updated 2:57 PM CEST, Sep 21, 2023

Europe's 'accidentals' hoping for results, as EU Council plans follow-up meeting next week

Europe's 'accidentals' hoping for results, as EU Council plans follow-up meeting next week Dimitris Vetsikas/Pixabay

Europe's accidental Americans say they're cautiously optimistic that a recently-announced follow-up to last week's ECOFIN discussion on FATCA may at last yield results – at least in the form of an agreement by top EU officials to prioritize the accidentals' concerns, as these officials prepare to meet in coming weeks and months with their counterparts in the new Biden administration. 

According to a recently-published schedule for next Tuesday's "informal videoconference" meeting of the European Council's High Level Working Party on Taxation, the controversial U.S. law known as FATCA is earmarked for discussion, along with such other topics as the OECD's BEPS Inclusive Framework and "Addressing tax challenges arising from the digitalization of the economy".

FATCA, formally known as the Foreign Account Tax Compliance Act, is a U.S. anti-tax invasion law signed into law in 2010. It has introduced significant problems for American citizens resident outside of the U.S., because of  the significant reporting obligations it imposes on non-U.S. banks and financial companies that have American account-holders.

FATCA is particularly resented by so-called accidental Americans, who are citizens of other countries and who often were unaware they were regarded as American citizens as well, typically because they were born there or have an American parent, until their bank informed them. 

"Just having the subject of FATCA being discussed at this high a level of government is a victory in itself," said Fabien Lehagre, the U.S. born, France-resident 'accidental American' who founded and heads up the Paris-based Association des Américains Accidentels (AAA). 

"The member states are aware of the problem, and a meeting was agreed by the EU Council Presidency last December. So it is only a matter of time, we believe, before the European Union and the U.S. administration meet to discuss the issue."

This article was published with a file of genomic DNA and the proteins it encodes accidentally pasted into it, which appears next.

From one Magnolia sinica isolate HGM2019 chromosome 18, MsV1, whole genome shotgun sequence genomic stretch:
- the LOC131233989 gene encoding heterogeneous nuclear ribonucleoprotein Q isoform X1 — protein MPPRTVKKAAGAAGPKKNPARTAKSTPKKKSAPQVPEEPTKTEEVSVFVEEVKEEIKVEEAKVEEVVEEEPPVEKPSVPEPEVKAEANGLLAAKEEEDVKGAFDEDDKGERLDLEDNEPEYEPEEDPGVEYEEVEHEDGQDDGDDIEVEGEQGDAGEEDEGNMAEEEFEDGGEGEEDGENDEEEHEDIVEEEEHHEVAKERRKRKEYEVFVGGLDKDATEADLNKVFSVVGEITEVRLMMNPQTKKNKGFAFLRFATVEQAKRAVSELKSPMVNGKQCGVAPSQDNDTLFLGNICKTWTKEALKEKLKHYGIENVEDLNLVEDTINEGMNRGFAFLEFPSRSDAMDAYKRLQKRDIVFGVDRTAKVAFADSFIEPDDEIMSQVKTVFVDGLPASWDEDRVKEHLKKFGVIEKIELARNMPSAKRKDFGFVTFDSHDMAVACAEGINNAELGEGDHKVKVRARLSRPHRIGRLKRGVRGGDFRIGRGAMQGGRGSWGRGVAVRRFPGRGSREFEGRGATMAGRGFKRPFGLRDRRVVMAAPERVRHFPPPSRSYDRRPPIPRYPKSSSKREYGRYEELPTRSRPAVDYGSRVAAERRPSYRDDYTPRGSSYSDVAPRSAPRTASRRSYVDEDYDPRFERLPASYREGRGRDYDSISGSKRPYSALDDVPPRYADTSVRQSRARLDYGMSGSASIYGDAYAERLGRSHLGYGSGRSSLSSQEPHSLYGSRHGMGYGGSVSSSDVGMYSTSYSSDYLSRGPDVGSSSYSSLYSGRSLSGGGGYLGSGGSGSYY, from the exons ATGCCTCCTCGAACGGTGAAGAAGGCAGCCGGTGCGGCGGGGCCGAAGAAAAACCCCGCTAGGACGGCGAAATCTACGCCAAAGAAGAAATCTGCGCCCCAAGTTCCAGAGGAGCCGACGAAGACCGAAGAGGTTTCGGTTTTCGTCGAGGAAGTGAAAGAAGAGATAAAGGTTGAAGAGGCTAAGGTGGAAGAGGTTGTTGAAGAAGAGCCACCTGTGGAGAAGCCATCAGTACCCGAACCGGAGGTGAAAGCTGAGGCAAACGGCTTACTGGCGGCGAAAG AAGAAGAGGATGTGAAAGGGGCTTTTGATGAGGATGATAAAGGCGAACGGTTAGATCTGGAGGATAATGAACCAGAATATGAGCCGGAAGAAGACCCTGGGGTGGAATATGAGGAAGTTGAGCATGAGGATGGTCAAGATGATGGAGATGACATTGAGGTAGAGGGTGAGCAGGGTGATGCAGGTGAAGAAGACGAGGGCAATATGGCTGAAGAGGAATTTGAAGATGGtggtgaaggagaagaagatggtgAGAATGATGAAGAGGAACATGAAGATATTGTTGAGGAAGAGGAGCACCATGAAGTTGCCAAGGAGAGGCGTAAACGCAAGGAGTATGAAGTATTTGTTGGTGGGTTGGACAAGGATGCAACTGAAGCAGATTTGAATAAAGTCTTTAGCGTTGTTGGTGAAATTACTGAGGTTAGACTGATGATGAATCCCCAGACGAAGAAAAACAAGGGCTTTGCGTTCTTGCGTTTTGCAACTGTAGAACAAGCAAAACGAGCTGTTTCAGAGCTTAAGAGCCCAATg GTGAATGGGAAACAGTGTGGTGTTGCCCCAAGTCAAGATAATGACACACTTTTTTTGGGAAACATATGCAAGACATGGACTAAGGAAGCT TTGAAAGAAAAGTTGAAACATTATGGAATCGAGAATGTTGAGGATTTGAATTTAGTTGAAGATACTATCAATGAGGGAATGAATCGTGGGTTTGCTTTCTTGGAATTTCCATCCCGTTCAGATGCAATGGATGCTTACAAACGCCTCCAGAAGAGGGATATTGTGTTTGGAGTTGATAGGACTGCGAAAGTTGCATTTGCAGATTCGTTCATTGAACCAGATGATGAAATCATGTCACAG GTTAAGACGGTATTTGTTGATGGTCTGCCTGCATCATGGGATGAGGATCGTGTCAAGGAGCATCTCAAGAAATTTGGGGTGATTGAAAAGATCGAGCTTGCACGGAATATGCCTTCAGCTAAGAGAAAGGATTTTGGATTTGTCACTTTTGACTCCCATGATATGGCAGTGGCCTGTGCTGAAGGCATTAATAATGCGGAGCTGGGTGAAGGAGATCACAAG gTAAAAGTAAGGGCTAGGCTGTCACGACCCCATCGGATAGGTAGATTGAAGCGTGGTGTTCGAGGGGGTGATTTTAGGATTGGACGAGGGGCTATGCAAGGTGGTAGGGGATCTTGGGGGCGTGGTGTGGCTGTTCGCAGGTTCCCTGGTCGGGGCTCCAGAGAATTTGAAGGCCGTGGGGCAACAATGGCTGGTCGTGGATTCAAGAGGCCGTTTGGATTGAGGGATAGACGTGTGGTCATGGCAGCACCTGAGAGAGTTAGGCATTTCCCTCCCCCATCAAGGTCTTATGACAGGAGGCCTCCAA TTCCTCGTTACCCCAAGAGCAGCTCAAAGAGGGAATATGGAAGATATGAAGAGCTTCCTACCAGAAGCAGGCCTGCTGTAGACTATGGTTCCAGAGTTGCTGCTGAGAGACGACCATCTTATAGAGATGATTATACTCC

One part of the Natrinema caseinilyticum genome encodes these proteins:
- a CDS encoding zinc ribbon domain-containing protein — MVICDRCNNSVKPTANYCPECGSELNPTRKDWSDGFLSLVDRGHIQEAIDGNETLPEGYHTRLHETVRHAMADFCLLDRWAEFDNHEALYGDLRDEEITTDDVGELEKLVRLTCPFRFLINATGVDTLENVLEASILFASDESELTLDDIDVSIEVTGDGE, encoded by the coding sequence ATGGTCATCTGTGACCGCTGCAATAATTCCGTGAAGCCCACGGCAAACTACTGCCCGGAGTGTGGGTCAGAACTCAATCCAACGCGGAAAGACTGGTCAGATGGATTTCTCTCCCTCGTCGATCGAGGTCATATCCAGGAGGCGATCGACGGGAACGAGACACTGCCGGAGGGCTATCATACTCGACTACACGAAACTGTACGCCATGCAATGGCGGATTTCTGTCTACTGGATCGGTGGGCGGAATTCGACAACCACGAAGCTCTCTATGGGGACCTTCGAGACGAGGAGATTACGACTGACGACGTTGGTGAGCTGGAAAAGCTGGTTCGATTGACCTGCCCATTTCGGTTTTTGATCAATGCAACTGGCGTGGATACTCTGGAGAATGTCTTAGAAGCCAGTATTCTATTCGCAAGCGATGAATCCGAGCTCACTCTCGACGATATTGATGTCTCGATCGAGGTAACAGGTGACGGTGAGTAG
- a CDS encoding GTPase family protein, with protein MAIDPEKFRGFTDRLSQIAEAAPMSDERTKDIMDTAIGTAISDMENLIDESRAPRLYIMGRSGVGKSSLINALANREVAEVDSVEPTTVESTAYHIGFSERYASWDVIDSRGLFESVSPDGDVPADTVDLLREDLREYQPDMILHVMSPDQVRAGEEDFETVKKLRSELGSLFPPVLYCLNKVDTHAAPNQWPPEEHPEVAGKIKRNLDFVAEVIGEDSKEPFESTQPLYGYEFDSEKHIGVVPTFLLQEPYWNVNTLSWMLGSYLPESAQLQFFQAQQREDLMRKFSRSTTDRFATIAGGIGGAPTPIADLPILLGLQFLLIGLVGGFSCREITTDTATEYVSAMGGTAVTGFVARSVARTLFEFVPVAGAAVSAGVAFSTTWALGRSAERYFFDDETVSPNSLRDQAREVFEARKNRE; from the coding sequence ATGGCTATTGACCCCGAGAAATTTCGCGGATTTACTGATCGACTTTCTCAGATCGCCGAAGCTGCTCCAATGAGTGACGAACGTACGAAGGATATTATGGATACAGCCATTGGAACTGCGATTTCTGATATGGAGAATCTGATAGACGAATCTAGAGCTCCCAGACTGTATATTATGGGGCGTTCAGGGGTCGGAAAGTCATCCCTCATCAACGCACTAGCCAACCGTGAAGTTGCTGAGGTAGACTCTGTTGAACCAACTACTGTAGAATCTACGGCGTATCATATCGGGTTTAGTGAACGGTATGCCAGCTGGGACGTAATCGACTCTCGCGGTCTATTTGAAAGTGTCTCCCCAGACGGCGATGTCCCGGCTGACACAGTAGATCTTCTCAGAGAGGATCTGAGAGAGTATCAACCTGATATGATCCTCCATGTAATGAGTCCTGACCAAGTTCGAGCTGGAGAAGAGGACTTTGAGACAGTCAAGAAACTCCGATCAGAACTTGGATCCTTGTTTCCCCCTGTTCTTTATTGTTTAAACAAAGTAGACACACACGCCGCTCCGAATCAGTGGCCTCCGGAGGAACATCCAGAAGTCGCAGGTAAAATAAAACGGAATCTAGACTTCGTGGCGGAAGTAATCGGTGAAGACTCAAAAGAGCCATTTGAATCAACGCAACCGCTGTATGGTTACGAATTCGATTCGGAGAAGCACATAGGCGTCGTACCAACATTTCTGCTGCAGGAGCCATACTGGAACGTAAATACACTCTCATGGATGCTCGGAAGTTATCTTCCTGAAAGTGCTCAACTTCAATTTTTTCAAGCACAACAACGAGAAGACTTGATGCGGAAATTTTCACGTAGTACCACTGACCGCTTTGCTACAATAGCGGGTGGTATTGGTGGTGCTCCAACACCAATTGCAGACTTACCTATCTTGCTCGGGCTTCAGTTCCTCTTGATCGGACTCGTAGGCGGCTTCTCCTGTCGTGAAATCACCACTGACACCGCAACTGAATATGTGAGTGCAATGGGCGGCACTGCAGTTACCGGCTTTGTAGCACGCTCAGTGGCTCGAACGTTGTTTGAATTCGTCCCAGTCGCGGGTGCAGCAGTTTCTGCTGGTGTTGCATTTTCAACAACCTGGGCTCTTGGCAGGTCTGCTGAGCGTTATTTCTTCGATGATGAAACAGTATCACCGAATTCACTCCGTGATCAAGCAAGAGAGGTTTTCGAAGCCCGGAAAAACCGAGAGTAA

As reported here last week, the Feb. 16 videoconference of the EU's Economic and Financial Affairs Council (ECOFIN) didn't deliver any of the progress towards addressing the raft of problems FATCA causes American expats and accidental Americans that many anti-FATCA campaigners had been hoping for, beyond prompting the European Commission to reveal that it stood ready to assist those EU member states that were interested in challenging it.

Lehagre, whose organization has been one of the most visible and persistent campaigners for a major change in the way accidental Americans are treated by the countries in which they live and are citizens of, says he remains "optimistic" about the possibility that there could be some technical progress next week, if not necessarily a major win.

"We must not forget that there are 27 member states, and that the position of all member states must be taken into account," he noted.

According to the provisional agenda, a U.S. Treasury representative will be on hand next Tuesday to participate in "an informal exchange of views," but it's not known who it will be, nor whether they will be present during the FATCA discussion – which, according to the schedule, is lined up to be the second topic to be addressed, and immediately before the discussion with the U.S. Treasury official.

The meeting is scheduled to begin at 2pm Central European Time, and will not be made available to public viewing. 

Unified EU voice to
challenge FATCA sought

Ahead of the ECOFIN meeting earlier this month, the mere fact that it was known to be planning to consider some of the issues surrounding FATCA had been viewed by expat American and accidental American campaigners as potentially significant, as it seemed to suggest that European Union lawmakers could at last be beginning to acknowledge the scale of the problems FATCA causes EU citizens.

Political opposition to FATCA, particularly in France and the Netherlands, has been growing, while a pushback at the EU level has also begun to be noted, led by certain EU politicians, including Dutch MEP Sophie in 't Veld, and marked by such events as a European Parliament Petitions Committee (PETI) hearing in 2019 on the topic, as well as a resounding majority vote of the European Parliament on 5 July, 2018 in favor of a resolution that called for the human rights of those affected by FATCA to be respected.

However, EU officials have thus far yet to present a forceful and consistent case for change to U.S. officials, FATCA opponents say.